Once the term program is complete, it is then up to the MC (one of the youth group leaders) to put together a running sheet of how those segments will be arranged for the gathering and to nominate/ask other leaders to run those activities. ALl the leaders know what is expected of them at any given youth ministry gathering because of the “Leader Expectation & Leader Roles” documents here.
Below is an example of a running sheet for week 1 using the above example term program (you can download the running sheet template as a Word document on the Download page). You can see how the various segments have been arranged and delegated to different leaders. Each segment has the description of how it’s run cut from the segments.doc (here) and pasted into the right hand column of the running sheet so that everyone knows what they’re doing and when.
You’ll notice that there are other elements in my example term program and running sheet which I haven’t described. We’ll get to these later when we talk about how to include young people in serving at your youth ministry (that’s what the Salt VII is about) and how to partner with parents and families as they raise their children in the Christian faith.
You’ll also notice that there are activities included in the program and running sheet which aren’t listed on this website or in the segments.doc, and that’s because these are things which have to do with our youth ministry context and history and aren’t universally applicable. You get the general gist though right?
These tools are not meant to be rigid expressions of what a regular youth group must be like but a helpful tool in getting yourself started off in a good direction.
The next post is “How to start a youth ministry from scratch! (Part 5): Organising weekly youth Bible study groups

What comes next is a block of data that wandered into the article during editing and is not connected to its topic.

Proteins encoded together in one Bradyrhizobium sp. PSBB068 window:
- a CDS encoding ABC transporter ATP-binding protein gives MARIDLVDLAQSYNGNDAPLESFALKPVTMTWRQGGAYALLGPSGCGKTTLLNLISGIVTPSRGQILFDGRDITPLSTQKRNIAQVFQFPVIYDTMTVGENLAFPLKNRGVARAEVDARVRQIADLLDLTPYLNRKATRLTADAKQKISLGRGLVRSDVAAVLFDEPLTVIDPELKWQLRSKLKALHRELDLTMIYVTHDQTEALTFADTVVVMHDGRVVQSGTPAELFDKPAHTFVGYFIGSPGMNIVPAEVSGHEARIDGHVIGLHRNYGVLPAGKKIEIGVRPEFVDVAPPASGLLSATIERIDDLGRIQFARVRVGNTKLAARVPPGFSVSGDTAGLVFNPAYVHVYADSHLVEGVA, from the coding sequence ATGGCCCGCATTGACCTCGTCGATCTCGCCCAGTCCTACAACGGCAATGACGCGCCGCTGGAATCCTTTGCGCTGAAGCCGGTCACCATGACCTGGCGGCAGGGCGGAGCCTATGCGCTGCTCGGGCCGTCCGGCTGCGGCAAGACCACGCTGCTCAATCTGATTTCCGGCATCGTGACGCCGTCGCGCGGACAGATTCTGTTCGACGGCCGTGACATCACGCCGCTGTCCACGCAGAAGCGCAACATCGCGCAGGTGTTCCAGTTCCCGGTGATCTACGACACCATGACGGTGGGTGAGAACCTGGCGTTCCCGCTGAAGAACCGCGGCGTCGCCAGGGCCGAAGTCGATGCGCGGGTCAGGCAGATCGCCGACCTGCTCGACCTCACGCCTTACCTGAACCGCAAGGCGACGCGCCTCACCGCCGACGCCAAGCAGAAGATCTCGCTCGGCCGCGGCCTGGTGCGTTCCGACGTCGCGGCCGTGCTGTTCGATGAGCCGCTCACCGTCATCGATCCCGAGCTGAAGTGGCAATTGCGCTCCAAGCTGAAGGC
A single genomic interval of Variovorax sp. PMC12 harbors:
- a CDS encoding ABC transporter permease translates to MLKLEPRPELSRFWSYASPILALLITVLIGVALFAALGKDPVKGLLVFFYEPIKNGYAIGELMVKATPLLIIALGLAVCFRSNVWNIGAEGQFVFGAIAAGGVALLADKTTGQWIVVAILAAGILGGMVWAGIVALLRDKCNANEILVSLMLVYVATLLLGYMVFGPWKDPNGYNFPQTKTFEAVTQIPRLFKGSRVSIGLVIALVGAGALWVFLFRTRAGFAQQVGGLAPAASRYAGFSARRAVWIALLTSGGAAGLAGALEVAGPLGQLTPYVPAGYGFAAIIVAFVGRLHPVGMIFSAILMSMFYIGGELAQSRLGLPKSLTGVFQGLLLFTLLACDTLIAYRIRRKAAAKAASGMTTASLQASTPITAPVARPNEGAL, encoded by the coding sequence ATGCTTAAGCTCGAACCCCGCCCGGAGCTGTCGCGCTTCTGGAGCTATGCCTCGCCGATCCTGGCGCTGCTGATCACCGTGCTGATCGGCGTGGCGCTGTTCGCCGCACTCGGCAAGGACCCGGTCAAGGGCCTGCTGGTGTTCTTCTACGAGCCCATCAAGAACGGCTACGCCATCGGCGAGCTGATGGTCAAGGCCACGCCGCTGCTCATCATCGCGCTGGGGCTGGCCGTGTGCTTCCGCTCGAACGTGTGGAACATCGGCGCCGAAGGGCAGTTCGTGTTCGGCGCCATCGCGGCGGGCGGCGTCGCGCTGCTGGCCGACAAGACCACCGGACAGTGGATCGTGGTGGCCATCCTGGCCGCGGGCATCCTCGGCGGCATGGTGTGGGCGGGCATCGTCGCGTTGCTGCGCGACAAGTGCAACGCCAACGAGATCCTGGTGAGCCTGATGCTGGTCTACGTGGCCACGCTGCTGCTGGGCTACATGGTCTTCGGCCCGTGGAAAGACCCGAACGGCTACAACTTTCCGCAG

If you chose the “Bible Focus” youth ministry model based on your theology, values and principles (part 1), and you’ve recruited the right leaders and have the systems in place to look after them (part 2), and have designed a program that looks after your families (part 3), then step 4(a) is to structure your regular youth group gathering.
The first image that usually pops into someone’s head when the term “youth group” or “youth ministry” is mentioned is that often chaotic gathering of overly energetic, socially awkward, and sexually frustrated teenagers on any given Friday night of school term… It seems inevitable that any gathering of young people will have to contain a mix of chaotic games (often messy) and activities that are thinly veiled attempts to make teenagers flirt with each other for the entertainment of the onlookers (E.g., “Honey if you love me give me a smile“, “Straws and Rubber bands“, etc). But the good news is it doesn’t have to be that way!
Because young people are people first, and they need what all people need – the transforming power of God’s Word in his son Jesus by the Spirit -then the regular youth group gathering should be centred around God’s Word. This is why the aims of a “Bible Focus” type of youth ministry are:
- To teach & study the Bible
- Be a Christian community
- Live out the values of Jesus
- Engage real life with real Jesus
- Be a counter cultural experience (a glimpse of heaven even!)
This is really about your theology of church, what you believe Christian gathering is all about, what Christians do when they’re gathered together, and why they meet in the first place. If you don’t know what your theology of church is, here is a really helpful place to start: www.bettergatherings.com.au (and you can have a crack at this article if you want to be pushed a little further: “knoxrobinson-for-today“)
While you work out what your theology of Christian gathering is, I think a good biblical and simple working definition is “God’s people gathered around His Word“. This means that your Sunday church meetings, your Bible study groups, your kid’s club, and your youth group all count as type of Christian gathering if their primary purpose is to meet around God’s Word, that is, to know him in the way he reveals himself by his Word and ultimately in the “Word made flesh” – Jesus. A Christian gathering is a representation of the heavenly church and should contain the things that Christians do when they gather: